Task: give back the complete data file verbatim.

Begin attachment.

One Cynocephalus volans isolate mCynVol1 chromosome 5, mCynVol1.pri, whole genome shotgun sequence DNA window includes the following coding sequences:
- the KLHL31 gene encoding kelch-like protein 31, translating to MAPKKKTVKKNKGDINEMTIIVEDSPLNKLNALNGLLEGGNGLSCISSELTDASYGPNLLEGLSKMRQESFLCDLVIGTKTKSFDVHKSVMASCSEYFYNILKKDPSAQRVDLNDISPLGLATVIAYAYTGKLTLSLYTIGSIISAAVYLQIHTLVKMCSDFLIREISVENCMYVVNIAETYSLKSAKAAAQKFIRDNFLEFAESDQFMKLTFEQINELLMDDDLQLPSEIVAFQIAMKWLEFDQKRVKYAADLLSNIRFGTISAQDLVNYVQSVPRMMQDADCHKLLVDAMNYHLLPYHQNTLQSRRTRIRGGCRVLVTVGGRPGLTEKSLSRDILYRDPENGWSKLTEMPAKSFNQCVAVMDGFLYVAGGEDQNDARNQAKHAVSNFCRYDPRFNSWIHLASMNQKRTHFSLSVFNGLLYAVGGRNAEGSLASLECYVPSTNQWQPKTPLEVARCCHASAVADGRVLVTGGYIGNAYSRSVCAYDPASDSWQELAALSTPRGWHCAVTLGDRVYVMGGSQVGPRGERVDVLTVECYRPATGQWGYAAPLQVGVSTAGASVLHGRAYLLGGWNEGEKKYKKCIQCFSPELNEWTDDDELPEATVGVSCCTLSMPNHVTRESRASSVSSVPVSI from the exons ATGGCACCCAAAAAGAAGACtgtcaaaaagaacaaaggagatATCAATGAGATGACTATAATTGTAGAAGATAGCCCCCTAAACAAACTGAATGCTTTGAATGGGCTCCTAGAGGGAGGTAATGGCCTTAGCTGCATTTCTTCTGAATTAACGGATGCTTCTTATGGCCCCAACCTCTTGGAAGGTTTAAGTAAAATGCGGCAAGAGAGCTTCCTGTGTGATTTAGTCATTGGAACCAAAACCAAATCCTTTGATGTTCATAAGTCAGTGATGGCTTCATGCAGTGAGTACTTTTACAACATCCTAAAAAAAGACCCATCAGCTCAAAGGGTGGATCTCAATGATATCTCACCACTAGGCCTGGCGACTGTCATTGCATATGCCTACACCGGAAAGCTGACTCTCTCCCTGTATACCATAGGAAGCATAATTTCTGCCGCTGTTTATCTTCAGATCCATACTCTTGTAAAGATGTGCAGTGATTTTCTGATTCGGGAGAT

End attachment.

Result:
One Cynocephalus volans isolate mCynVol1 chromosome 5, mCynVol1.pri, whole genome shotgun sequence DNA window includes the following coding sequences:
- the KLHL31 gene encoding kelch-like protein 31, translating to MAPKKKTVKKNKGDINEMTIIVEDSPLNKLNALNGLLEGGNGLSCISSELTDASYGPNLLEGLSKMRQESFLCDLVIGTKTKSFDVHKSVMASCSEYFYNILKKDPSAQRVDLNDISPLGLATVIAYAYTGKLTLSLYTIGSIISAAVYLQIHTLVKMCSDFLIREISVENCMYVVNIAETYSLKSAKAAAQKFIRDNFLEFAESDQFMKLTFEQINELLMDDDLQLPSEIVAFQIAMKWLEFDQKRVKYAADLLSNIRFGTISAQDLVNYVQSVPRMMQDADCHKLLVDAMNYHLLPYHQNTLQSRRTRIRGGCRVLVTVGGRPGLTEKSLSRDILYRDPENGWSKLTEMPAKSFNQCVAVMDGFLYVAGGEDQNDARNQAKHAVSNFCRYDPRFNSWIHLASMNQKRTHFSLSVFNGLLYAVGGRNAEGSLASLECYVPSTNQWQPKTPLEVARCCHASAVADGRVLVTGGYIGNAYSRSVCAYDPASDSWQELAALSTPRGWHCAVTLGDRVYVMGGSQVGPRGERVDVLTVECYRPATGQWGYAAPLQVGVSTAGASVLHGRAYLLGGWNEGEKKYKKCIQCFSPELNEWTDDDELPEATVGVSCCTLSMPNHVTRESRASSVSSVPVSI from the exons ATGGCACCCAAAAAGAAGACtgtcaaaaagaacaaaggagatATCAATGAGATGACTATAATTGTAGAAGATAGCCCCCTAAACAAACTGAATGCTTTGAATGGGCTCCTAGAGGGAGGTAATGGCCTTAGCTGCATTTCTTCTGAATTAACGGATGCTTCTTATGGCCCCAACCTCTTGGAAGGTTTAAGTAAAATGCGGCAAGAGAGCTTCCTGTGTGATTTAGTCATTGGAACCAAAACCAAATCCTTTGATGTTCATAAGTCAGTGATGGCTTCATGCAGTGAGTACTTTTACAACATCCTAAAAAAAGACCCATCAGCTCAAAGGGTGGATCTCAATGATATCTCACCACTAGGCCTGGCGACTGTCATTGCATATGCCTACACCGGAAAGCTGACTCTCTCCCTGTATACCATAGGAAGCATAATTTCTGCCGCTGTTTATCTTCAGATCCATACTCTTGTAAAGATGTGCAGTGATTTTCTGATTCGGGAGAT